An additional characteristic of crowds is the very strong power of suggestion. Alluded to earlier, the potential hypnotic effect of groups can persuade someone who would ordinarily be in opposition to commit to a specific belief or behavior uncharacteristic of their “character”. This power leads to a sometimes almost inconceivable fallibility of perception versus reality. A stark example of this which occurs with even a very small group is given by Le Bon in the account of a child which was misidentified by another child. This small error become exaggerated as a woman and then her brother-in-law misidentified a body of a dead child that the woman thought was her that of her own recently missing child. Additionally, other persons identified the body as being that of “little Filibert” including the boy’s teacher who based his opinion on a medal worn by the boy. A month and a half later, the boy was discovered to not be “Filibert” but “Bordreaux” (Le Bon 1916, pp. 51-52). It is postulated that these mistakes were all made by “impressionable” people who wanted to help… in other words, they came to alter their version of reality by unconsciously altering their perception and aided by context and the growing will of a group to find a “solution”.

The final element needed for crowd psychology to occur is a leader. The leader is the person who galvanizes the form of the crowd with the direction of belief. It is the latent desire of all individuals, according to Le Bon, to obey (Le Bon 1916, p. 133). As people are gathered in a mass, they lose (or cede) the ability to think for themselves and then look to fulfill this need via an external source, someone who will tell them what to do and guide the unconscious thought into emerging into action. These leaders, the apparent originator of the “idea”, often start out as one of the led and the quality that differentiates him from the rest is the depth of their conviction or faith, however moral or immoral the actual belief might be (Moscovici 1985, pp.123-124 and Le Bon 1916, pp. 133-135).

One at a Time: Lose Yourself

Losing yourself, more appropriately, losing your self, is essentially the process of deindividuation. Initially described by Festinger in 1952, “losing your self” is the process of giving up the normative behavior ‘rules’ possessed by individuals in isolation. Though this is what happens in crowd psychology, it is not quite as clear as to how it happens.

In an effort to determine the real causes of deindividuation, there are a number of variable that seem to explain some of the variance. One of the more notable approaches is taken by Zimbardo, the famed social behaviorist, in which the variables of anonymity, altered responsibility, group size, arousal, and altered consciousness among others are explored. From the behavioral perspective, these “input variables” are hypothesized to create an internal change in subjective belief(s) which manifest themselves in different behavioral outcomes from the “normal” responses (Deiner 1977, pp.143-144). These behaviors are the result of lower concern for social evaluation, a distortion of perception, decreased control based on anticipated guilt, and increased tendencies to display otherwise inhibited or non-/anti-normative behaviors (Propst 1979, p.530).

One of these variables which has been demonstrated to increase aggression, a frequently studied non-normative behavior, is arousal. Arousal induced aggression has been provoked experimentally by frustration, noise and exercise. Despite these findings, it is important to note that a mitigating factor is the situational context. In much the same way that a persons emotional state is a component of both arousal state and the “cognitive interpretation of the situation”, the degree to which arousal is a factor in increased non-normative behavior is a function of the extent of the arousal and the contextual cues as interpreted by the individual (Diener 1977, p. 147).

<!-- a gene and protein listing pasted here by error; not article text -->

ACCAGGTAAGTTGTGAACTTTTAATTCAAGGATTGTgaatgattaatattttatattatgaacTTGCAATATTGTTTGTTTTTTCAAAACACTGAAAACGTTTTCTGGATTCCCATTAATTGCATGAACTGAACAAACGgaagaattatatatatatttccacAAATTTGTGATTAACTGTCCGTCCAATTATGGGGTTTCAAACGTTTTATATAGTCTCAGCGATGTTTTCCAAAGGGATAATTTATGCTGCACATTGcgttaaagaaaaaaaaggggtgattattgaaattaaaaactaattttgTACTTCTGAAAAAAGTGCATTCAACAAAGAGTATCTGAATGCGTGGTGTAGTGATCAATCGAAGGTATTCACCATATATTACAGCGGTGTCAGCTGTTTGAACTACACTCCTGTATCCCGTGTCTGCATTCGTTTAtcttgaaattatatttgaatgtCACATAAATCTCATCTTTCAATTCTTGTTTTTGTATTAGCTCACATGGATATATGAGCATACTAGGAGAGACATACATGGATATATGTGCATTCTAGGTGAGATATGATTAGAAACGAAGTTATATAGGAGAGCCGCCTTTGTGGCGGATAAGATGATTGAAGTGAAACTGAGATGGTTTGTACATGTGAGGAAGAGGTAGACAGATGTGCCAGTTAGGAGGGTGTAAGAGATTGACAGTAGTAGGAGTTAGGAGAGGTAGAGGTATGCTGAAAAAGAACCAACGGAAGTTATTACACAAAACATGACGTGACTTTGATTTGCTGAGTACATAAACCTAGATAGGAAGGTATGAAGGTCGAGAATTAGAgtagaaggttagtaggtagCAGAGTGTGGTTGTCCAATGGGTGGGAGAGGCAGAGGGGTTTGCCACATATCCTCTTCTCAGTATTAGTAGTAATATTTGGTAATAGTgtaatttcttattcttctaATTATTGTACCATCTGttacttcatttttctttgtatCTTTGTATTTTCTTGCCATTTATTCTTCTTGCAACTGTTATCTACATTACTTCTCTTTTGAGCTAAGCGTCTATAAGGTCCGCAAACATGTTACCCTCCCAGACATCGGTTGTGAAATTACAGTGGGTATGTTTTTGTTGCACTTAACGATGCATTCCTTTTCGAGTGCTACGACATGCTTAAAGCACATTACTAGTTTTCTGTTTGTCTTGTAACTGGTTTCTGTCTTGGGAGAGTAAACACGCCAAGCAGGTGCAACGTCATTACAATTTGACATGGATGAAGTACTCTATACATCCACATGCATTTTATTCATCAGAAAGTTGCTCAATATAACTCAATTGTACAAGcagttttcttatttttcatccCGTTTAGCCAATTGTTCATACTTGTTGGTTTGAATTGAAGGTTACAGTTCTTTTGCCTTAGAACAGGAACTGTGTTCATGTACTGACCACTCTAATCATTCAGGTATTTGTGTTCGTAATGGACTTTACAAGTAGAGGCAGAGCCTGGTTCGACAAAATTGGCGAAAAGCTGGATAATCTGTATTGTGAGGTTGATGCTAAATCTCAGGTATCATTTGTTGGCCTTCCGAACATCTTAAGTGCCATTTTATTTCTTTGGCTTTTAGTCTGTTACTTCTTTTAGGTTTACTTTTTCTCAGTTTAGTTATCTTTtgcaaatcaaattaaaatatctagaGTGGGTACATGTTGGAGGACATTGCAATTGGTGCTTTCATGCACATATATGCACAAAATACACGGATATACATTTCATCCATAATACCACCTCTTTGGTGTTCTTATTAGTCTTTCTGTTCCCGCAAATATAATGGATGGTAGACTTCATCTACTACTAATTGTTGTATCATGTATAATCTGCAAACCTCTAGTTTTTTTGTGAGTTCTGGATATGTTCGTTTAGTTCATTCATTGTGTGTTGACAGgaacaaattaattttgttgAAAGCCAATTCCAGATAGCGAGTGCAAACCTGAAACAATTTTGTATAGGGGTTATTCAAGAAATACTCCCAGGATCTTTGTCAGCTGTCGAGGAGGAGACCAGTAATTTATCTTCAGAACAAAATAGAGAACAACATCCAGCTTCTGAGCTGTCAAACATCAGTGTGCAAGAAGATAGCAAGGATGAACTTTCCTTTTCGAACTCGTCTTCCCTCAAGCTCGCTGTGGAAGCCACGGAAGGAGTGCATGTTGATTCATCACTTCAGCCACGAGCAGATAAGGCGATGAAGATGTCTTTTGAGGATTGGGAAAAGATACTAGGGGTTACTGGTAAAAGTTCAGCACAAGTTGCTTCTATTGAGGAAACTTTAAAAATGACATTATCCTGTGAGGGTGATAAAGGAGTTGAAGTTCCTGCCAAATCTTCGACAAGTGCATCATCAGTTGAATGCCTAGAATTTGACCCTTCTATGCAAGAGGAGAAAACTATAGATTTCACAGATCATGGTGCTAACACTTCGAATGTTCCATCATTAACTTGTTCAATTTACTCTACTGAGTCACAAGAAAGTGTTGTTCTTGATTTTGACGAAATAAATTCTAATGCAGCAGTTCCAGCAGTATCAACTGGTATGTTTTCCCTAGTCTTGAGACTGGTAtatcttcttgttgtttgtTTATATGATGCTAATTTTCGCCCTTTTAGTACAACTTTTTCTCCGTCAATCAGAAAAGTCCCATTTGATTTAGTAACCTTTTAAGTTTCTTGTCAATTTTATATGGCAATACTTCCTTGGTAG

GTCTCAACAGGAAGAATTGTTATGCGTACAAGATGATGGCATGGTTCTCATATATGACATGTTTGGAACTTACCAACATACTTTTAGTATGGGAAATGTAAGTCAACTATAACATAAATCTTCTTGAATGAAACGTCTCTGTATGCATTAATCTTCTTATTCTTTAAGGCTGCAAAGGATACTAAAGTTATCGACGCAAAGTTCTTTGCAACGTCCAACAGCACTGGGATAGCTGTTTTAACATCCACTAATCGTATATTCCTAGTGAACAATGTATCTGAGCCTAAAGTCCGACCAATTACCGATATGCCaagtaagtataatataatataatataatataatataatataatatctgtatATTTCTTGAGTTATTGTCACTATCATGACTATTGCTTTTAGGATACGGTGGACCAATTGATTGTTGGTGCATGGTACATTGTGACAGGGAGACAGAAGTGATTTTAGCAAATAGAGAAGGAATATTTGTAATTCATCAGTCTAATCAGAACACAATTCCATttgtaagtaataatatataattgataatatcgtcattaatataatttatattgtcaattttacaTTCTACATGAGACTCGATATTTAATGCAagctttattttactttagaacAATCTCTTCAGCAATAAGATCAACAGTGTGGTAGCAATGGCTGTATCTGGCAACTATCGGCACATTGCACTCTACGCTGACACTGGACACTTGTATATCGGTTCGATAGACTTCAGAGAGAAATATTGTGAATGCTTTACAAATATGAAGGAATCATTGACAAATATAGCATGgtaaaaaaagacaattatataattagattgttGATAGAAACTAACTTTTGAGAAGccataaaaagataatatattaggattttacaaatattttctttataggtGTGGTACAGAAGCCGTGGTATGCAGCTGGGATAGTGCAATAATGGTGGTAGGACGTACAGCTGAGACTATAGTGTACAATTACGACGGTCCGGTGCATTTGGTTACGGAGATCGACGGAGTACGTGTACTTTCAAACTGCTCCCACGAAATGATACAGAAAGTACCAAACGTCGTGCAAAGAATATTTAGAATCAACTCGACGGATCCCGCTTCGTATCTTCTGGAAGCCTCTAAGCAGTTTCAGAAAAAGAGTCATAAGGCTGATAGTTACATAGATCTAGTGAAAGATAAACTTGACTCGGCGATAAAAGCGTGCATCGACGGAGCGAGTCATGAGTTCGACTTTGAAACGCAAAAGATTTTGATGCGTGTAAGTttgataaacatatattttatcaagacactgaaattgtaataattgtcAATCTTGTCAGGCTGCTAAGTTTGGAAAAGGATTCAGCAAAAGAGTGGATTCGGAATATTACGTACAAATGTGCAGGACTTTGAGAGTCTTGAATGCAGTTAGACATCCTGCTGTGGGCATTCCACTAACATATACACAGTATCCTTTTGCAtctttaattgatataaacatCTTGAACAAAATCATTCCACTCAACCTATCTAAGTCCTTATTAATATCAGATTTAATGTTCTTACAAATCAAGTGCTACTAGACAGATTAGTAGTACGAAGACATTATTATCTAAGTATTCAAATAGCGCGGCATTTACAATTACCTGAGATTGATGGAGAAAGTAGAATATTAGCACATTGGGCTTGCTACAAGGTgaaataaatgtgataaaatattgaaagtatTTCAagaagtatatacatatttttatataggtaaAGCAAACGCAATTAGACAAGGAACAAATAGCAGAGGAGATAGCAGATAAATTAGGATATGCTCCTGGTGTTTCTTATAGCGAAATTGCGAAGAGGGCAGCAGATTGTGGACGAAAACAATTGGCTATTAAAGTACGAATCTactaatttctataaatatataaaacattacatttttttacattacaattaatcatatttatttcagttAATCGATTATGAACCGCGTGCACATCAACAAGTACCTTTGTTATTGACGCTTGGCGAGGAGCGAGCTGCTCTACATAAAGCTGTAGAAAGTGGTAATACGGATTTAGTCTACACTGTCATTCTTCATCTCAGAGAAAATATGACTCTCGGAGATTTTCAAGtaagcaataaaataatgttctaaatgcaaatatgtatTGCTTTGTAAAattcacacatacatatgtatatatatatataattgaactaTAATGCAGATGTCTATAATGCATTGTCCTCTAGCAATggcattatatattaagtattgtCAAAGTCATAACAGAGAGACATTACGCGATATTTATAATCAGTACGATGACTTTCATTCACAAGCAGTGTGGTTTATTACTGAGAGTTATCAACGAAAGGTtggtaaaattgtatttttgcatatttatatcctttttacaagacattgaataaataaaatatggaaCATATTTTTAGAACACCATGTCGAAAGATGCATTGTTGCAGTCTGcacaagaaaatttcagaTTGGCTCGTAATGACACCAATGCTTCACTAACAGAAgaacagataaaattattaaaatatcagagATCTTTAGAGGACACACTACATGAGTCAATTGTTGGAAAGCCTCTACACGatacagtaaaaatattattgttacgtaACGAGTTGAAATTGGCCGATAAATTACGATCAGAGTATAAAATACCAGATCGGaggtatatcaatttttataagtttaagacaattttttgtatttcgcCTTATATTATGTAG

Another source of deindividuation is the phenomena of altered or diffused responsibility that is possible when an individual can “blame someone in charge” for “making” them do some behavior. In actuality, the other ‘responsible’ party seldom actually “makes” anyone do anything yet the individual is made to feel as if this is the case or perhaps that there will be personal consequences to them if they do not do something. In any event, research has born out that the degree of exhibited aggression can be linked to the extent to which feelings of personal responsibility can be removed (Diener 1997, p. 148). The idea of a behavioral context to facilitate anti- or non-normative behavior is also present in the input of self-awareness. Depending on the extent to which a behavior would situationally be considered anti-normative, the variable of self-awareness brings an increased in these behaviors. For example, cheating was increased by decreasing feelings of participant self-awareness. Compare and contrast this to studies which have demonstrated reductions in aggression when aggression was anti-normative and self-awareness increased yet increased aggressive behaviors in is situations in which it is socially desirable such as the participation of certain contact sports. While critically building Zimbardo’s idea that deindividuation occurs when subjects are “totally unresponsive” to internal control mechanisms, Propst postulates that deindividuation can manifest itself not only in non-conformance to acceptable behavior but also to complete conformance. An example of such a case could be seen in the experimental condition of Millgram, Zimbardo or others in which subjects felt compelled to comply with the perceived situationally acceptable behavior of being directed to perform anti-normative acts rather than to reach a quasi-autistic state of simply being directed (Propst 1977, p.544).

People Do the Strangest Things [in crowds] …. Why Else?